[W]ith the Seventh Amendment as an august guide and limitation, we must struggle to avoid the finding of inconsistency and "attempt to reconcile ... by exegesis if necessary," the specific responses and the jury's overall judgment as to who should win and who should lose.

Julien J. Studley, Inc. v. Gulf Oil Corp., 407 F.2d 521, 526-27 (2d Cir.1969) (citation omitted).

The remainder of plaintiffs' arguments regarding verdict consistency are also, upon consideration, not troublesome. The jury's finding that defendants did not attempt to monopolize a relevant market can be explained by the hypothesis that the jury found defendants liable for actual monopolization based on a determination that the NFL had unlawfully maintained monopoly power, rather than unlawfully acquired such power. Assuming the jurors believed that the NFL's monopoly power was of "pristine origin," they could easily have concluded that defendants had never engaged in an unlawful attempt to monopolize, but rather had engaged in predatory conduct only after having achieved monopoly status. See Berkey Photo, Inc. v. Eastman Kodak Co., 603 F.2d 263, 274 (2d Cir.1979), cert. denied, 444 U.S. 1093, 100 S. Ct. 1061, 62 L. Ed. 2d 783 (1980) (even if origin of monopoly power is innocent, the maintenance or extension of market control by the exercise of such power violates § 2).

In addition, it does not disturb this Court that the jury found that defendants' conspiracy to exclude competition and their network contracts were not unreasonable restraints of trade. As the NFL fairly points out, the jury's conclusion that defendants engaged in a conspiracy to exclude competition but that such conspiracy did not result in an actionable, unreasonable restraint of trade is entirely consistent with the jury's finding that defendants committed no overt act in furtherance of a conspiracy to monopolize. Nonetheless, plaintiffs persist in arguing that an irreconcilable inconsistency exists between the jury's verdict that the NFL monopolized professional football in the United States and its verdicts absolving the NFL of any liability under Section 1 of the Sherman Act. In this regard, plaintiffs place great emphasis on the venerable proposition that *1048 "a monopoly under § 2 is a species of restraint of trade under § 1." United States v. Socony-Vacuum Oil Co., 310 U.S. 150, 224-25 n. 59, 60 S. Ct. 811, 844-45 n. 59, 84 L. Ed. 1129 (1940); see United States v. Aluminum Co. of America, 148 F.2d 416, 428 (2d Cir.1945) (L. Hand, J.).

Once again, however, plaintiffs fail to consider the possibility that the jury did not evaluate precisely the same conduct in reaching its individual verdicts. Indeed, the Court's charge to the jury on plaintiffs' Section 1 conspiracy claim directed the jury's attention to particular allegations of unlawful conduct, see Charge at 98, in such a way that the jury could easily have concluded that it was being asked to evaluate a narrower course of conduct than it had been asked to evaluate on plaintiffs' actual monopolization claim.[6]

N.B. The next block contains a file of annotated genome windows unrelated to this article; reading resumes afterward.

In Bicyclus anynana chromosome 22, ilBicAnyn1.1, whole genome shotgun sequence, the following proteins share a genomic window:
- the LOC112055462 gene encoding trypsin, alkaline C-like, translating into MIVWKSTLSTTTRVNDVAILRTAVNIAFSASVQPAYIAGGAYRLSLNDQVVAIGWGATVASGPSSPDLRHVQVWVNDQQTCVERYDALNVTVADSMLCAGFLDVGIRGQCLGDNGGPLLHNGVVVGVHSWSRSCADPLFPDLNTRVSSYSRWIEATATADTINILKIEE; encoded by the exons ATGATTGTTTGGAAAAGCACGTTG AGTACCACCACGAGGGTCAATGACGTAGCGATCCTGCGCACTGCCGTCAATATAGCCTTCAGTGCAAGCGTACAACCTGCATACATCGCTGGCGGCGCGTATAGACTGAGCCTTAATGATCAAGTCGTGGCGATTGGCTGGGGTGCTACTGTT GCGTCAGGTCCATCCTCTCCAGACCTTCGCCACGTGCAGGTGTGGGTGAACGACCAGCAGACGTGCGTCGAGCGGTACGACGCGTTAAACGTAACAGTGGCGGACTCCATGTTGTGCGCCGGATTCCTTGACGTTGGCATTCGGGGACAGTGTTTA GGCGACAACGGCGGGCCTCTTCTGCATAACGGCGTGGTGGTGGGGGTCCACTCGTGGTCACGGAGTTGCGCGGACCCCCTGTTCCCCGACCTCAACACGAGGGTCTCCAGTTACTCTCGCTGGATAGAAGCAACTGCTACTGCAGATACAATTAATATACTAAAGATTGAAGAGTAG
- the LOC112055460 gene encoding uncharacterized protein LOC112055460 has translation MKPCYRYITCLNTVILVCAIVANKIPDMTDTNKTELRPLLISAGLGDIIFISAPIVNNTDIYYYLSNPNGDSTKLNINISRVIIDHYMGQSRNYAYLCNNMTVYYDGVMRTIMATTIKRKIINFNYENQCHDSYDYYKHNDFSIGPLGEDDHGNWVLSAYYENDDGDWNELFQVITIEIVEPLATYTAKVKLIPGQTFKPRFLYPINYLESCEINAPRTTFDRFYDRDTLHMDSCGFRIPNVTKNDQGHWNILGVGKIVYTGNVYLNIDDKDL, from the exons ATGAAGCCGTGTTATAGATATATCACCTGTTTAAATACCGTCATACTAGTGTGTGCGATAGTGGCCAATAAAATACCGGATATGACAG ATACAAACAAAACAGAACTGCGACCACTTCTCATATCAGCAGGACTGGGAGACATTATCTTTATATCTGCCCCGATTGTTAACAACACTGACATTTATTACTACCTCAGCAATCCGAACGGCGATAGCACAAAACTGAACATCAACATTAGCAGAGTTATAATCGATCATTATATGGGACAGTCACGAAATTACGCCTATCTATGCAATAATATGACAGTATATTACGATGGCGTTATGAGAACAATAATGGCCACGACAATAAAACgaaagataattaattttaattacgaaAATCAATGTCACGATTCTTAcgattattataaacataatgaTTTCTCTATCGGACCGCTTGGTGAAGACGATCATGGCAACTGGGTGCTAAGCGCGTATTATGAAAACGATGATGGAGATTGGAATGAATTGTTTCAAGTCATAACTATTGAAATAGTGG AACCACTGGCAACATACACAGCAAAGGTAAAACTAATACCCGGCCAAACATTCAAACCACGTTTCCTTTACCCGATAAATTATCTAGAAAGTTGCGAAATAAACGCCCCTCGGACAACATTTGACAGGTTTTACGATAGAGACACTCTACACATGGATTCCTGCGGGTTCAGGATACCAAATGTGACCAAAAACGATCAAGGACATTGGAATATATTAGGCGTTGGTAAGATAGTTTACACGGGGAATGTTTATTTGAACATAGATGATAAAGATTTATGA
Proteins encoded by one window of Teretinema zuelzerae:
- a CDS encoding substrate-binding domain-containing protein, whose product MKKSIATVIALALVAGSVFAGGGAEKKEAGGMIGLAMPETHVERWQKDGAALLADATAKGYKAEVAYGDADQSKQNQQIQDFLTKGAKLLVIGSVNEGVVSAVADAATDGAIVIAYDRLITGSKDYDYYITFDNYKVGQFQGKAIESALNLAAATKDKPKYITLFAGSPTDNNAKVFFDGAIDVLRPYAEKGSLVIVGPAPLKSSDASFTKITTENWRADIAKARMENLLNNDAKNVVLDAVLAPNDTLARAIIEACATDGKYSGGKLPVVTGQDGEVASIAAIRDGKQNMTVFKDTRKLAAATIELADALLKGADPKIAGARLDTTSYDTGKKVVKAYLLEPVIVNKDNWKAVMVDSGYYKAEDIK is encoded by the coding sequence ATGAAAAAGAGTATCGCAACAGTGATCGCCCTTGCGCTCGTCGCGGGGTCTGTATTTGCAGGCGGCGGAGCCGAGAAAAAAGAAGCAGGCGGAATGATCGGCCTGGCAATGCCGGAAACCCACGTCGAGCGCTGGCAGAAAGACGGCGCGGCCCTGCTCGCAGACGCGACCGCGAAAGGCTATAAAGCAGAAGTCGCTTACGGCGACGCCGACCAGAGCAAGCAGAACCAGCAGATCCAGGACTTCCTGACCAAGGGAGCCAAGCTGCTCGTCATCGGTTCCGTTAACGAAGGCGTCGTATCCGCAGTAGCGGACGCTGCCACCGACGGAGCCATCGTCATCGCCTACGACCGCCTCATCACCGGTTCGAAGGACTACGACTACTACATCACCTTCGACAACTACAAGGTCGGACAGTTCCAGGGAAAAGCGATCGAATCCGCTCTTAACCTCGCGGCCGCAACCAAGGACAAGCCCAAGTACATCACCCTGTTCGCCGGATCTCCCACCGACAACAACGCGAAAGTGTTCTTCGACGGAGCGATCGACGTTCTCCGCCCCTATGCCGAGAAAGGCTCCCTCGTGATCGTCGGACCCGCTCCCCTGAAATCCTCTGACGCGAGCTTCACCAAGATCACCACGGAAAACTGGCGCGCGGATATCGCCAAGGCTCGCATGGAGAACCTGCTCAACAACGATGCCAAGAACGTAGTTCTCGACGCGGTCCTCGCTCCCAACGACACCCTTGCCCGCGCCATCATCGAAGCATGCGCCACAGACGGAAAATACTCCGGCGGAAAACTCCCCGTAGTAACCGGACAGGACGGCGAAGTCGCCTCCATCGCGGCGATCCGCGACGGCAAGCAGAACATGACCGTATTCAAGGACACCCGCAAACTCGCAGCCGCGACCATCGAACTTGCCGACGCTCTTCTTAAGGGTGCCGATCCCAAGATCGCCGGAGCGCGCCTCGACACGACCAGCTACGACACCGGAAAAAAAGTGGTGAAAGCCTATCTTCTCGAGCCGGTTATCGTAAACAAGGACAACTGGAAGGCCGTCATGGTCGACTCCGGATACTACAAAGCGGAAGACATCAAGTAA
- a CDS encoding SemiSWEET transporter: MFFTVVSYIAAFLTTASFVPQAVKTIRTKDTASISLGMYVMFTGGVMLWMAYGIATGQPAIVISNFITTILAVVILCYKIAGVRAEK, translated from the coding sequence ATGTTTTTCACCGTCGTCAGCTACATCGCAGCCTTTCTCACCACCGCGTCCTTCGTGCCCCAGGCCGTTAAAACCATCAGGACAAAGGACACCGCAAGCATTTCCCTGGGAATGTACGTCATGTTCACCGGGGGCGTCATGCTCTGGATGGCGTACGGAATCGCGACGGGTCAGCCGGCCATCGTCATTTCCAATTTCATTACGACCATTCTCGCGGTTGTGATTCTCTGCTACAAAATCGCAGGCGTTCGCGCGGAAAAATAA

Likewise, there is no question that plaintiffs' "network contracts" claim and its "essential facilities" claim both of which were concerned with the NFL's business and contractual relations with the networks were based on specific aspects of defendants' economic activity which the jury might have found lawful while still concluding that defendants' behavior considered in its entirety constituted a violation of Section 2 of the Sherman Act.

In sum, any seeming inconsistencies in the jury's separate verdicts can be reconciled in a manner that belies plaintiffs' insistence that a new trial is mandated because of evident jury confusion. It may be said that the verdicts in this case are a manifestation of "[the] jury's right to an idiosyncratic position," Malm, 269 F. Supp. at 731. But that right can and should be exercised by jurors without fear that their faithful efforts will be disregarded by courts eager to impose their own version of justice.

b. Inconsistency under Fed.R.Civ.P. 49(b)

Plaintiffs maintain that this Court's discretion in refusing to grant a new trial is limited by Fed.R.Civ.P. 49(b). That rule authorizes a trial court to "submit to the jury, together with appropriate forms for a general verdict, written interrogatories upon one or more issues of fact the decision of which is necessary to the verdict." Fed.R.Civ.P. 49(b).[7] The rule also provides the trial court with the following guidance in the event that the jury's answers to the interrogatories are inconsistent with each other or with the general verdict: